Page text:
Inventories. Do I really need one?
I’ve lost count of how many times I’ve heard “My house is unfurnished. Do I really need an Inventory?”, but it has to be approaching four figures!
To be fair to those who ask that question, the word ‘Inventory’ immediately conjures up a list of items. Dictionary.com describes inventory as objects or items represented on such a list.
It is definitely more accurate to see the inventory as being a schedule of condition. When letting your property it is vital to have a complete record of the property condition including any odd bits of furniture you might leave behind. And it is essential to have this at the start of your tenancy.
Since the introduction of the deposit regulations in 2007, any deposit paid by the tenant must be registered in a government approved scheme. This gives the tenant peace of mind of knowing their money is not being used to fund the landlords summer holiday, but also, that if at the end of the tenancy they disagree with a deduction for damage, they can apply to the scheme for arbitration.
The arbitration process is known as ADR (Alternative Dispute Resolution). In the event of a disagreement the adjudicator will rule whether the landlord is entitled to a deduction and whether the amount claimed is fair. The really important point here, is that the deposit is always the tenants money. Therefore if the landlord wishes to deduct £300 because the tenants children have drawn all over the freshly decorated living room walls, then the burden of proof is on the landlord.
What does this look like in practical terms? Let us take the example of the landlord looking to claim the £300.
The ADR make it very clear that the landlord must supply evidence that details the exact condition of the property when the tenant moved in and the same again when the tenant left. You can probably see where I am going with this because the only way to show the starting condition is to have a Schedule of Condition. Whilst a few photographs can be taken, this on its own is unlikely to be enough. An adjudicator will want to see clear written and pictorial evidence which has been agreed by the tenant.
It is usual to provide this to the tenant on the start date and allow them seven days to make any additions. If they do not respond in that timeframe, it will be deemed as accepted. A clause in the tenancy agreement along these lines would also be helpful.
Having an agreed Schedule of Condition, provides a framework from which ADR can work. Additional evidence will be reports from the property visits. If there were no crayon marks on the living room walls at the start of the tenancy or on the six monthly property visit then the evidence is pointing towards this damage being caused during the tenancy.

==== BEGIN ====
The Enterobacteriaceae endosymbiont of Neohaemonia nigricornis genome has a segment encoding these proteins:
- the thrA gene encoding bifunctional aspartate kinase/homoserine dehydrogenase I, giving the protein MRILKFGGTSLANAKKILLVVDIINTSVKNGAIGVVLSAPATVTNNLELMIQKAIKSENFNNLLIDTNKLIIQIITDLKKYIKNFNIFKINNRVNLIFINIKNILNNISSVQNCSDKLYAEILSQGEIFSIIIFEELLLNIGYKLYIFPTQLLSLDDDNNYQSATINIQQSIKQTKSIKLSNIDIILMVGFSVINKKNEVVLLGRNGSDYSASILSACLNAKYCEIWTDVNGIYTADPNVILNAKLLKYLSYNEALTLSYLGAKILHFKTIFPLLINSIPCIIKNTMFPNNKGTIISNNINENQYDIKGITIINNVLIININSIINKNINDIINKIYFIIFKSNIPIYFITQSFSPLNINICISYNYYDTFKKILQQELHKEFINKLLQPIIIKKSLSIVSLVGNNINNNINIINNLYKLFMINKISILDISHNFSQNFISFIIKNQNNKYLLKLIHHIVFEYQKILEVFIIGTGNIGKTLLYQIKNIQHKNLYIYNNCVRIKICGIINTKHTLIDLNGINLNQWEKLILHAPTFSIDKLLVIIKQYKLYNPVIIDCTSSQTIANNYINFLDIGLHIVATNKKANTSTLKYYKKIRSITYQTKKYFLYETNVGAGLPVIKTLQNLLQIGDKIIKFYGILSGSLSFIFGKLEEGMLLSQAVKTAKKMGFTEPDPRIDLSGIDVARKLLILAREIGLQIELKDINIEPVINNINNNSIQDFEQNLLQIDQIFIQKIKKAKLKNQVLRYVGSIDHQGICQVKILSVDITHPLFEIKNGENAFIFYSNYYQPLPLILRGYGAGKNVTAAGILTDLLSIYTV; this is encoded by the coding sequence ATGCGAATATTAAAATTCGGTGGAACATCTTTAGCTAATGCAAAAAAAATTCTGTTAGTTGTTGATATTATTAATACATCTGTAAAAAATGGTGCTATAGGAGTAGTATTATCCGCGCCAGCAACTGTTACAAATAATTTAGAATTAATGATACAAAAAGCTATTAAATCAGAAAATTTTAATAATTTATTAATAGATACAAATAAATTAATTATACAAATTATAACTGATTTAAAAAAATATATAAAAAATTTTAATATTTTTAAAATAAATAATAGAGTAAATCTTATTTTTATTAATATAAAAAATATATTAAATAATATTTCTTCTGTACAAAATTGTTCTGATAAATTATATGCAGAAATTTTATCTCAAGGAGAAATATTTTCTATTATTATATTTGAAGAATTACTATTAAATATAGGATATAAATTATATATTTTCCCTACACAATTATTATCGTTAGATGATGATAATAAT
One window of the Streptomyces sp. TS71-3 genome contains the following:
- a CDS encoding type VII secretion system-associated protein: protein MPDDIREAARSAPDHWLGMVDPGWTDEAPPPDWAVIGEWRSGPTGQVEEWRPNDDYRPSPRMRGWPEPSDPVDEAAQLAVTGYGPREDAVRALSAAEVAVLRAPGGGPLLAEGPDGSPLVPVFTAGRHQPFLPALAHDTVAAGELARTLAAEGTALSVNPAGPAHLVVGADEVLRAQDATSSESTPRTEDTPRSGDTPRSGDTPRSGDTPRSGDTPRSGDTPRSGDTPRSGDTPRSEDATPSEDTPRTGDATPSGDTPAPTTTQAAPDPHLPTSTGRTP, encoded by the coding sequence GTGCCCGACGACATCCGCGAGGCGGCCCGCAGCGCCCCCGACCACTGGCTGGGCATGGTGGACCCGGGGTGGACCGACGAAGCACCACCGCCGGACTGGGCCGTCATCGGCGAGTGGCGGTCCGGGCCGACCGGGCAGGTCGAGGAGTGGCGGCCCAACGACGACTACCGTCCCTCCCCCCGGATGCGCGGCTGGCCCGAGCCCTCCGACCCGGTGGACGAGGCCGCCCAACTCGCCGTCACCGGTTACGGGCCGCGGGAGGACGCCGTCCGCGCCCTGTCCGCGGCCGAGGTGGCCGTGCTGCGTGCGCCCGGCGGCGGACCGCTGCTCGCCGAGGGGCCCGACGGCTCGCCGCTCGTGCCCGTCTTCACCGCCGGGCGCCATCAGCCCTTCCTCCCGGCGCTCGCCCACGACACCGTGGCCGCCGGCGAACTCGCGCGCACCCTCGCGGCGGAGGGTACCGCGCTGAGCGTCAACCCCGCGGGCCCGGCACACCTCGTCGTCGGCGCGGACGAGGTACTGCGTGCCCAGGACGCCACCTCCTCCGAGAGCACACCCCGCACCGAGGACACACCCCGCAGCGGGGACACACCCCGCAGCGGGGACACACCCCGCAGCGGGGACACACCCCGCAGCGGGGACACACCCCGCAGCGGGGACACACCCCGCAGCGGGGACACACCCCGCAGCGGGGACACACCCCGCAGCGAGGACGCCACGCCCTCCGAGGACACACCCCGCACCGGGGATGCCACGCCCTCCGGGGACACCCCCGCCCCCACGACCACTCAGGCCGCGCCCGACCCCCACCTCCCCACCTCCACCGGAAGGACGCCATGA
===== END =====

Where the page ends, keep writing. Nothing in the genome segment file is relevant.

At the end of the tenancy the check out should be carried out (ideally with the tenant present, or at least invited) cross referencing against the Schedule of Condition. Given the need to evidence the the starting and finishing condition, photographic and written evidence at the check-out will be needed. Any photographs should be taken from the same angle as the photo on the Schedule of Condition.
Additional evidence is encouraged. An invoice or receipt from the decorator who painted the walls would be helpful in this instance.
Assuming your evidence is in order, ADR will then agree to all or part of the claim. Landlords need to keep in mind that they are not entitled to betterment. If repainting the walls will cost £300, ADR will only award on the basis of life span.
For example if the walls were painted a year ago, and could reasonably be expected to last 5 years before needing to be painted again, then the landlord has enjoyed 1/5 of the life of the decoration and will therefore only receive £240.
Without a schedule of condition it would be impossible to prove that the damage was caused during the tenancy and in our example, the landlord would be left having to fund the redecorating themselves.
A good Schedule of Condition will be meaty. The ones produced for our landlord clients often run into 100’s of pages and cover every blemish so in the event of needing to make a claim, they know they are protected.
To find out more or to see an example of our Inventory and Schedule of Condition, please get in touch – email@example.com
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